A Case Western Reserve University alumnus and Nobel Prize winner known as a pioneer in education and research passed away late last month. Alfred G. Gilman, MD, PhD (MED ’69; GRS ’69, pharmacology), a Nobel Laureate in physiology and medicine, died in Dallas at the age of 74.
Gilman earned the Nobel Prize—shared with researcher Martin Rodbell—in 1994, for the discovery of G proteins, which are critical in understanding cell signaling and communications. G proteins allow cells to receive messages through the cell surface receptors, called G protein-coupled receptors, or GPCRs, and then initiate responses. Today, G proteins are targets of many life-changing medicines; researchers have linked abnormal G proteins to such diseases as cancer and diabetes.
Later in his career, he advanced that discovery by obtaining atomic-level structures of G proteins and their adenylate cyclase target, which allowed for better understanding of regulation and control of hormone action.
A Yale University undergraduate alumnus, Gilman was attracted to Western Reserve University for the opportunity to pursue a medical degree and research doctorate simultaneously; he was among the first MD/PhD dual-degree students at the medical school and the Department of Pharmacology
During his time at Western Reserve, Gilman was mentored by Earl Sutherland Jr., who launched the dual MD/PhD program at the university; Sutherland went on to receive the Nobel Prize in Physiology and Medicine in 1971 for his discoveries in the actions of hormones.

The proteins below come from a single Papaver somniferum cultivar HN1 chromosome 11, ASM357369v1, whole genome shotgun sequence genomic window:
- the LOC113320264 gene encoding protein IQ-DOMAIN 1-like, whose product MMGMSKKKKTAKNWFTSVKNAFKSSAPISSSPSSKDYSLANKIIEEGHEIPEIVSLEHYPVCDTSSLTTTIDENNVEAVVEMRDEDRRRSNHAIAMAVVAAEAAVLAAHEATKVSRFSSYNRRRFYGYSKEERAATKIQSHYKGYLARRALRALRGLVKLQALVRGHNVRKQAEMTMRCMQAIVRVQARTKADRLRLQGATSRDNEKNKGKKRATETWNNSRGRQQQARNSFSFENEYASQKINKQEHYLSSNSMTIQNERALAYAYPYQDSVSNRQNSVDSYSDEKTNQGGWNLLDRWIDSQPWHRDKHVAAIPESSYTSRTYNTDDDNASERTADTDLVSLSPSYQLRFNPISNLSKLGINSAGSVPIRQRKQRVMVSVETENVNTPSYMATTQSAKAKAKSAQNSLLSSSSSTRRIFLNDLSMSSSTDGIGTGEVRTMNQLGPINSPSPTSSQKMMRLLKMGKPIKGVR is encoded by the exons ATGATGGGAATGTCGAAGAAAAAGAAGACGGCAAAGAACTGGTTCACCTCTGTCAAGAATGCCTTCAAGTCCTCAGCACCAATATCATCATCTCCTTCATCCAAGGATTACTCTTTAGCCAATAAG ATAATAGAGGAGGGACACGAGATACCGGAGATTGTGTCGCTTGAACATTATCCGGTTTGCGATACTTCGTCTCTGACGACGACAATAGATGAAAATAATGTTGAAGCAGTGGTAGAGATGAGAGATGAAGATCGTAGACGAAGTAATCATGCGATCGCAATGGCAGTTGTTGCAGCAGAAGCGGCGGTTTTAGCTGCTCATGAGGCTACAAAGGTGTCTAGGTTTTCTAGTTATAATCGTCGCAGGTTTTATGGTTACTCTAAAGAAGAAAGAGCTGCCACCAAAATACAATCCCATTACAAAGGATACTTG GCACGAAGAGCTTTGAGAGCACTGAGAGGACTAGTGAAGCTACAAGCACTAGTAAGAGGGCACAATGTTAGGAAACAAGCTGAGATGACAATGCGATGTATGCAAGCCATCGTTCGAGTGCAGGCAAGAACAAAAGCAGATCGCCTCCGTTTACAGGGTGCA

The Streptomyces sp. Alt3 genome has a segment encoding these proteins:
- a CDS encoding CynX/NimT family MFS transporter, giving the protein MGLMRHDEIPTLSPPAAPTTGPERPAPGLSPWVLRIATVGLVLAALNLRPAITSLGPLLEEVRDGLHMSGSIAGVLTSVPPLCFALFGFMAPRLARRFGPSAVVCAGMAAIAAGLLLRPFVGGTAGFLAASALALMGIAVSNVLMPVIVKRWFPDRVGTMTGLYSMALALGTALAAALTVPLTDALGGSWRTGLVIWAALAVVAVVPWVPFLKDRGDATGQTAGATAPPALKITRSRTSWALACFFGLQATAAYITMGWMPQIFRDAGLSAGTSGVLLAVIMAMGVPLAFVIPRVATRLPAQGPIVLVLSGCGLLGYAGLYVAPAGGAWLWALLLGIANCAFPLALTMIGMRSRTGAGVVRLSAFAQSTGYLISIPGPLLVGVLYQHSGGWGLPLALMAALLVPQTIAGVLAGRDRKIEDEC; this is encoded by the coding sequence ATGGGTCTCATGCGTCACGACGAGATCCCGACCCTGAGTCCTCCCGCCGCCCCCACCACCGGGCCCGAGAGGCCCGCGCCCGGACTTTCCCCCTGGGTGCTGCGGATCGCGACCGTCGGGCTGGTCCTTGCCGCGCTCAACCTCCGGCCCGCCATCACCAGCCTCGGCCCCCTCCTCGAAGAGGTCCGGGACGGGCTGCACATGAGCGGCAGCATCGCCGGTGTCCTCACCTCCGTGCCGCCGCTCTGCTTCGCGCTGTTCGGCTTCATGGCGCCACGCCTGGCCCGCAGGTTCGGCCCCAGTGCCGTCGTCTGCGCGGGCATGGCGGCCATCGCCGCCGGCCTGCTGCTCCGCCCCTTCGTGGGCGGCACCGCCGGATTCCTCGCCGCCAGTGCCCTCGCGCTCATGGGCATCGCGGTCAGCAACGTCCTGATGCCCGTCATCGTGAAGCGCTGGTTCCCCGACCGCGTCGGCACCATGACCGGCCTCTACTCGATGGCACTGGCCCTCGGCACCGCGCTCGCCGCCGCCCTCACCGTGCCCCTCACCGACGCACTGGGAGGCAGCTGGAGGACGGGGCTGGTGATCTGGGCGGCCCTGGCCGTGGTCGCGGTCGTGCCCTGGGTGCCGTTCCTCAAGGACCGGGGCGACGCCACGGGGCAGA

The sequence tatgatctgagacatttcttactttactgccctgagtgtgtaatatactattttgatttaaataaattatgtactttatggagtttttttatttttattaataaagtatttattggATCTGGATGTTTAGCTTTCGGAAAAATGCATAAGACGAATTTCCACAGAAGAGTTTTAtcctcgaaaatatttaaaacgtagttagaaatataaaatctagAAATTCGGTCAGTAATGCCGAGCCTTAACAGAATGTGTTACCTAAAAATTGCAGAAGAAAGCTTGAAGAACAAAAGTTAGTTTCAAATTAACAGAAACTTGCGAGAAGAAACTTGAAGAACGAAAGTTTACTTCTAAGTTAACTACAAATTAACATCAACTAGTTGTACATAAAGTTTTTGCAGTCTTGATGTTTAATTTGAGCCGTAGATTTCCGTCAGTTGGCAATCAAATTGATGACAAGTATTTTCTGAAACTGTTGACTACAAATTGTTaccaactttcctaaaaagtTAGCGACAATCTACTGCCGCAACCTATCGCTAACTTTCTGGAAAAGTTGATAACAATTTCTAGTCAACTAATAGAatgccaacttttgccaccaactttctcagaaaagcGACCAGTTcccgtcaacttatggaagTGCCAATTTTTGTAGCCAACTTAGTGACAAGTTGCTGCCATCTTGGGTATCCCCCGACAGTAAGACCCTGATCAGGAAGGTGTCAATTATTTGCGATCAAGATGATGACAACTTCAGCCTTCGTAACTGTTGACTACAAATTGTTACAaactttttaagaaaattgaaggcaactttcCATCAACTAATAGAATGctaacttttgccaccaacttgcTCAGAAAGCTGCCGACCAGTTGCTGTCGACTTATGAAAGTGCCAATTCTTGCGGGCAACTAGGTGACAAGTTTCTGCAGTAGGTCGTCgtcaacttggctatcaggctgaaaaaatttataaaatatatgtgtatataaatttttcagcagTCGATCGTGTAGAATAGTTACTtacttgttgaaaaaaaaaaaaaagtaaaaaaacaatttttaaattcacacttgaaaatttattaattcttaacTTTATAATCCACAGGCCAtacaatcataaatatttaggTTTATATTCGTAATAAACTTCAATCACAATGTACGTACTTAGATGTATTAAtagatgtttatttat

After graduation, Gilman completed two years of postdoctoral training at the National Institutes of Health under the guidance of Nobel Laureate Marshall Nirenberg, who received the honor for physiology and medicine in 1968.
Gilman then spent 10 years on the University of Virginia–Charlottesville Department of Pharmacology’s faculty, and served as director of the Medical Scientist Training Program, where he mentored countless students.
Gilman headed to Dallas in 1981 to chair the Department of Pharmacology at the University of Texas Southwestern Medical Center. He became dean of the school in 2004, and two years later was named executive vice president for academic affairs and provost. Gilman retired from the university in 2009 to become chief scientific officer of the Cancer Prevention and Research Institute of Texas.
Krzysztof Palczewski, current chair of pharmacology at Case Western Reserve University, first met Gilman in 1989 at the Miami Winter Symposium.
“It was easy to recognize that Dr. Gilman was an intellectual giant, and I knew that our paths would cross again as I attempted to learn just a little from his decades of experience in a variety of biomedical disciplines,” Palczewski said. “He was kind, inquisitive, and eloquent, and willing to share. He had an unquenchable curiosity and an impressive ability to contribute to discussions of broad-ranging interest.”
Gilman’s father, also named Alfred, wrote what is considered to be the most acclaimed textbook in the pharmacology field with Louis S. Goodman in 1941.
Following in his father’s footsteps, Gilman went on to serve as associate editor and later primary editor of Goodman & Gilman’s The Pharmacological Basis of Therapeutics, widely accepted as the “bible of pharmacology.”
Over the years, Gilman achieved such accolades as the Albert Lasker Basic Medical Research Award in 1989 and membership in the National Academy of Science. He served on the board of directors of the Perot Museum of Nature and Science, Eli Lilly and Co. and Regeneron Pharmaceuticals, which he co-founded.
Gilman is survived by his wife, Kathryn; his daughter Amy Ariagno and her husband, Michael; his daughter Anne Sincovec and her husband, James; his son, Ted, and his wife, Frances; and five grandchildren.
A private service for Gilman will be held this month. In lieu of flowers, memorial contributions may be made to the Perot Museum of Nature and Science or the Dallas Symphony Orchestra.